Quantification of Core Antigen Monitors Efficacy of Direct-acting Antiviral Agents in Patients With Chronic Hepatitis C Virus Infection

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Abstract

BACKGROUND & AIMS:

Widespread use of direct-acting antiviral (DAA) agents to treat patients with hepatitis C virus (HCV) infection has reduced the need for monitoring of HCV RNA levels, because viral kinetics do not predict sustained virologic response (SVR) to these drugs. However, the performance of cheaper tests such as the assay to quantify HCV core antigen (HCV Ag) has not been determined. We investigated the accuracy of the HCV Ag test in predicting which patients receiving DAAs will achieve SVRs at week 12 (SVR12).

METHODS:

We performed a prospective study of 58 patients infected with HCV genotypes 1–5 (45% with HCV genotype 1, 72% with cirrhosis) receiving DAA therapy from the Liver Center at the Università degli Studi of Milan in Italy from January to March 2015. We collected blood samples and measured levels of HCV Ag and HCV RNA at baseline, after 2 and 4 weeks of treatment, the end of treatment, and 12 weeks after treatment ended. We compared the ability of these assays to predict which patients would have SVR12.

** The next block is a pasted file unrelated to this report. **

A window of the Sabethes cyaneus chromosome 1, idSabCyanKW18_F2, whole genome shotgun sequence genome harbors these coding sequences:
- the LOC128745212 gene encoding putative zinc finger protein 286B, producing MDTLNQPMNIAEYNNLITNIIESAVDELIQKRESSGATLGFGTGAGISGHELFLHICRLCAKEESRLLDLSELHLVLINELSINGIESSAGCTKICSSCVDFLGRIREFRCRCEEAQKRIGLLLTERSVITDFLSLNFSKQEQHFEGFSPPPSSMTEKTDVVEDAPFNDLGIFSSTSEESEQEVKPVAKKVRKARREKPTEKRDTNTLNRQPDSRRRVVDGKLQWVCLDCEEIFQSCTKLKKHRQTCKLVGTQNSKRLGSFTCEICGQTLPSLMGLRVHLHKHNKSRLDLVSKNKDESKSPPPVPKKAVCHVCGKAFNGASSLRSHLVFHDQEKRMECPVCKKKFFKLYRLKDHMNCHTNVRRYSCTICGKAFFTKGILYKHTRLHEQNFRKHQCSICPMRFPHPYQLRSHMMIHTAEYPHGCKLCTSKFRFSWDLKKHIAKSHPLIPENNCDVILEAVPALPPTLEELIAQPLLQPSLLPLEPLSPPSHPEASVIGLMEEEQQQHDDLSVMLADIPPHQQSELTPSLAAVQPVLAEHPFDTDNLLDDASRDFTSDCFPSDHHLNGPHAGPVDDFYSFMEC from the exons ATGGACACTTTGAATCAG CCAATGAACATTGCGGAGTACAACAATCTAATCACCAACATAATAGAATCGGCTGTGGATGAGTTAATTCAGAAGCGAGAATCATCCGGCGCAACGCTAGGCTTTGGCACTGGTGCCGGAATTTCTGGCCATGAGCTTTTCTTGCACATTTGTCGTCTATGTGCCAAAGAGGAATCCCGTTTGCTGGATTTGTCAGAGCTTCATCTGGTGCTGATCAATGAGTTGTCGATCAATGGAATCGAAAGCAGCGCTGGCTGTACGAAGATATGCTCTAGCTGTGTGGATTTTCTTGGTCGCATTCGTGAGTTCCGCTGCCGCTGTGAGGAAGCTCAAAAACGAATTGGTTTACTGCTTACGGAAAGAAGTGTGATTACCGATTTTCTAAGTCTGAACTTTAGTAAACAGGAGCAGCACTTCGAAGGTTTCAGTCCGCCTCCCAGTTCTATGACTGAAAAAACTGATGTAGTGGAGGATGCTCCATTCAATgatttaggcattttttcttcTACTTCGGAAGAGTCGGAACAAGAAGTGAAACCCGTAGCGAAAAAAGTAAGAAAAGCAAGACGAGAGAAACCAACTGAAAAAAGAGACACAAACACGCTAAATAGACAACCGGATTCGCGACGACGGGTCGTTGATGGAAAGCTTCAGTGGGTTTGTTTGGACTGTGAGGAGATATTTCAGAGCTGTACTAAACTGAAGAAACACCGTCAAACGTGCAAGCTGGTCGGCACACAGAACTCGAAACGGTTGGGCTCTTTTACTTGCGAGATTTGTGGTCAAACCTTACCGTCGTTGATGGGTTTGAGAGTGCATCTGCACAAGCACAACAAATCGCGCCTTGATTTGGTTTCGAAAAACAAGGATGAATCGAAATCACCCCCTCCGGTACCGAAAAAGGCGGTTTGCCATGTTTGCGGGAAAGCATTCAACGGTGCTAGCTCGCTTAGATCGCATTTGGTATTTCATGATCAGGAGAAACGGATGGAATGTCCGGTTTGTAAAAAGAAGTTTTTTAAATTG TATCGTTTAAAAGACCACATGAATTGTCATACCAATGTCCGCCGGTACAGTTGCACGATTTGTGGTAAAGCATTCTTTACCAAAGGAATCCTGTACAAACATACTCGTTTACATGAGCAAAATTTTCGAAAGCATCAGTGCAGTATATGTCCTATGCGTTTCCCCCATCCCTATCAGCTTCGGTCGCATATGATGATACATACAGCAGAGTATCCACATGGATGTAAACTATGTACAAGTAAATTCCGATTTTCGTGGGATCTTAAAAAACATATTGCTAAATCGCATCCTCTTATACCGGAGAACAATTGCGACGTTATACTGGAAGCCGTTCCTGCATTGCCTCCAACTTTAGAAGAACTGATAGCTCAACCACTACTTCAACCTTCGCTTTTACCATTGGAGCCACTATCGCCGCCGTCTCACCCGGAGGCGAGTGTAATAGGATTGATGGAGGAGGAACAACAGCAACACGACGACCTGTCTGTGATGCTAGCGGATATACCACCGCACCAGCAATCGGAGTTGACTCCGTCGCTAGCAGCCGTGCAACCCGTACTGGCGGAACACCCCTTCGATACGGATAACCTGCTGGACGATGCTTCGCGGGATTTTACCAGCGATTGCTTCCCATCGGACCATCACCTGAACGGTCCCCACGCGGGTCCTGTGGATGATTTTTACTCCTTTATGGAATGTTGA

RESULTS:

The median baseline level of HCV RNA was 5.79 log10 IU/mL (range, 3.51–7.31 log10 IU/mL) and of HCV Ag was 3226.87 fmol/L (range, 17.30–54,927.00 fmol/L). HCV Ag became undetectable in 71% of patients at week 2, 84% at week 4, and 93% at the end of treatment. HCV RNA became undetectable in 10% of patients at week 2, 43% at week 4, and 100% at the end of treatment (P< .0001). Concordance between the tests in identifying patients who would achieve SVR12 was 40% at week 2, 55% at week 4, and 95% at the end of treatment. Fifty-three of 58 patients (91%) achieved an SVR12; the test for HCV Ag identified 97% of these patients. The tests for HCV Ag and HCV RNA predicted which patients would have SVR12 with positive predictive values of 90% vs 83%, respectively, at week 2 and 89% vs 92%, respectively, at week 4.

CONCLUSIONS:

Tests that measure HCV Ag monitor efficacy of DAA therapy for HCV infection as well as assays that measure HCV RNA and can be recommended for clinical practice. However, measurement of HCV RNA after treatment can rule out relapse in HCV Ag–positive patients.

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